Principle #3: Recovery includes your unique strengths, needs, and background.
In a recent article, I discussed how the way that we look at recovery is changing and opening up to include recovery from mental illness. The reality is that it is impossible to separate a person’s addiction from their mental health recovery. The two often come as a package, and even when a person does not experience both, recovery from addiction or mental health can be remarkably similar.
The definition of recovery has been reframed as a “working definition,” meaning that how we see addiction and mental health recovery will continue to evolve. SAMSHA’s definition is:
A process of change through which individuals improve their health and wellness, live a self directed life, and strive to reach their full potential.
The definition contains four key statements which I have written about here. Over the coming weeks, I will be featuring the 10 Guiding Principles of Recovery as outlined by SAMSHA.
Principle #3. Recovery occurs via many pathways – “Individuals are unique with distinct needs, strengths, preferences, goals, culture, and backgrounds— including trauma experience — that affect and determine their pathway(s) to recovery. “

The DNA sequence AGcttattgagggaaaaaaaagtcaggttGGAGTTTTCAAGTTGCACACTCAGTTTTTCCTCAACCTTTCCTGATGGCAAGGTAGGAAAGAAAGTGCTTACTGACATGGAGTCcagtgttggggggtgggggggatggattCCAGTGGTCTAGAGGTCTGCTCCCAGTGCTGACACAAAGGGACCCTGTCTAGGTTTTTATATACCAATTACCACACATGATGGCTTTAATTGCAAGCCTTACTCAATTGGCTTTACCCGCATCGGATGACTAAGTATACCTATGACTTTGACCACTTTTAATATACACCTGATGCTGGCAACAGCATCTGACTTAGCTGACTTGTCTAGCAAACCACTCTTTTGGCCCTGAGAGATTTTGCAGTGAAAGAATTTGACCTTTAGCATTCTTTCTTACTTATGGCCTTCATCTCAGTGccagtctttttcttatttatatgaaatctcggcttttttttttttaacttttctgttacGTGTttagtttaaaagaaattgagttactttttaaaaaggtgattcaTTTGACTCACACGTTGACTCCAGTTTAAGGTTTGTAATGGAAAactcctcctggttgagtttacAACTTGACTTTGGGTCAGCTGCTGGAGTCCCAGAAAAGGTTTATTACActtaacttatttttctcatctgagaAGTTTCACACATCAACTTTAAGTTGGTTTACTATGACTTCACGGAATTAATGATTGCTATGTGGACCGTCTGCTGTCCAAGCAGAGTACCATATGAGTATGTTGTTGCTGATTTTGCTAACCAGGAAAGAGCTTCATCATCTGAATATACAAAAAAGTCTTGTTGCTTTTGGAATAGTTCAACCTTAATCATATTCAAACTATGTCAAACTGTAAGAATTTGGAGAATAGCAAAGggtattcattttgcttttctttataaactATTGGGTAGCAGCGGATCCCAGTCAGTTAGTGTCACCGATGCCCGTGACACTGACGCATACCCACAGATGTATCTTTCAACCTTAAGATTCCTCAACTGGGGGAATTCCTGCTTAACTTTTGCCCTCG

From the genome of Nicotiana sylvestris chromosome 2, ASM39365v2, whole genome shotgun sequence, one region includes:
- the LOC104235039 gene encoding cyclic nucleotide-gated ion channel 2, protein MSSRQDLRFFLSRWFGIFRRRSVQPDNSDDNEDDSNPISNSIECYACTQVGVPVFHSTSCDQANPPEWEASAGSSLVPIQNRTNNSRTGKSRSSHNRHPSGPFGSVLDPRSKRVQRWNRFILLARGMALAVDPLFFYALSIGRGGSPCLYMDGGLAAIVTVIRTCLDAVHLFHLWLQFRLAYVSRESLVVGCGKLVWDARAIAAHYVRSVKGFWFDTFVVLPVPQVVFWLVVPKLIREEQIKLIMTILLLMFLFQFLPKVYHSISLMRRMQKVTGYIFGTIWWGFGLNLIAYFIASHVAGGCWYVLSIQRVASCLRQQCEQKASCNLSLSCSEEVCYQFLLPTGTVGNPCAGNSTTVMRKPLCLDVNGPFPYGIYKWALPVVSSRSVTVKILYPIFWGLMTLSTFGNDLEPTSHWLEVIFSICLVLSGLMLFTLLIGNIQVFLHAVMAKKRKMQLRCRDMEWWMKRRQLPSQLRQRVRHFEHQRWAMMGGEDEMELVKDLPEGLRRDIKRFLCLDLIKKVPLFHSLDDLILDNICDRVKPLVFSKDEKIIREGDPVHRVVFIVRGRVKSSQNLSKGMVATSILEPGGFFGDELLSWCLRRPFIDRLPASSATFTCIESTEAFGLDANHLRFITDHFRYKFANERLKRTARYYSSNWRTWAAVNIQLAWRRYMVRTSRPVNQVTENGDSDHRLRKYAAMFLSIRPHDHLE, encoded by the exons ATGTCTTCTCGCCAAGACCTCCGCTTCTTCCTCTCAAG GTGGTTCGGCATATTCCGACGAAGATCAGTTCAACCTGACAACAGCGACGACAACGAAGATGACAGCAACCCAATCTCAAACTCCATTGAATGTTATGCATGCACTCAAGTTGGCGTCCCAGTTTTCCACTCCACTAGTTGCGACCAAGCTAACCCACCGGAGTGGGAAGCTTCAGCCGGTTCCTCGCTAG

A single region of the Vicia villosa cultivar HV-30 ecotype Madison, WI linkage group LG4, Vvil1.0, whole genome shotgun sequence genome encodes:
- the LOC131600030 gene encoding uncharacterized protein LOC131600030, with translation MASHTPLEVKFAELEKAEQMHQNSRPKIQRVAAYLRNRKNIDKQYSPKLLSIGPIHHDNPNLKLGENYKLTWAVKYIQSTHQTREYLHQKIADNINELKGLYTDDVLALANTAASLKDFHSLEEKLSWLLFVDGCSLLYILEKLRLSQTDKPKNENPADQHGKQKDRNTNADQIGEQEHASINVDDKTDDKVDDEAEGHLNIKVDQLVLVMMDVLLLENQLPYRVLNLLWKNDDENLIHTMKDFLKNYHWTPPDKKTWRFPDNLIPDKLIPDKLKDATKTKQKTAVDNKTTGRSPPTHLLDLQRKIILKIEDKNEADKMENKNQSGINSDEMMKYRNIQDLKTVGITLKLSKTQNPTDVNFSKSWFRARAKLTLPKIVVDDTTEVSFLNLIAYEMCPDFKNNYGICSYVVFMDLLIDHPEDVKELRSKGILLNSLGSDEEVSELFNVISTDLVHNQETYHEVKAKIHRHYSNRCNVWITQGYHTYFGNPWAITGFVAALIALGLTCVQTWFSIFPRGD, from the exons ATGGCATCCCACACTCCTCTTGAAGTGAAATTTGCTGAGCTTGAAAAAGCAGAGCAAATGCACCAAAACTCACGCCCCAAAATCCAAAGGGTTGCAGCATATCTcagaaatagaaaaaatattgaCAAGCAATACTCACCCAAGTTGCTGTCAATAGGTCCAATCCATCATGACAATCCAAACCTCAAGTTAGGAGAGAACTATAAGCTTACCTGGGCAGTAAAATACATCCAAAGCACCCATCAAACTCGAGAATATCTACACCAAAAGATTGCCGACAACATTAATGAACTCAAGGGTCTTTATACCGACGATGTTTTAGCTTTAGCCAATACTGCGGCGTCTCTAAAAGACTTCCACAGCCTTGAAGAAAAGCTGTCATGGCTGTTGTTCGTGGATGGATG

- Recovery is built on your strengths and resilience
- For recovery to last, it should fit your needs
- Relapse is not inevitable, but setbacks may occur
- Recovery involves is a process of continual growth and improved functioning
To make this practical:
- Discover and use your strengths. Discovering your strengths can be a challenge, especially when you have struggled with a drug or alcohol addiction, or severe depression or anxiety.
A strength is defined as a beneficial quality or attribute that you have. To discover your strengths, You can take a strengths test by clicking here. You can also pay attention to the times where you enrich (improve, support or bring joy to) the lives of other people, your workplace or yourself. If you pick up something quickly and enjoy it, that may also point to one or more of your strengths.
Once you know your strengths, use them. Make a point of practicing at least one of your strengths each day. For example, if you have the strength of curiosity and love reading or discovering new things, talk to one person about something you are learning in your recovery. This will help you to avoid isolation as you practice your strength.
- Did you know that failure can be your greatest teacher? Make a list of five things you have learned from failure. You can also read more about learning from failure by reading the article, How Failure Can Teach You to do Pretty Much Everything Better.
For more, you can find the full report by clicking here and by tuning into my blog.
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Photo by Zach Dischner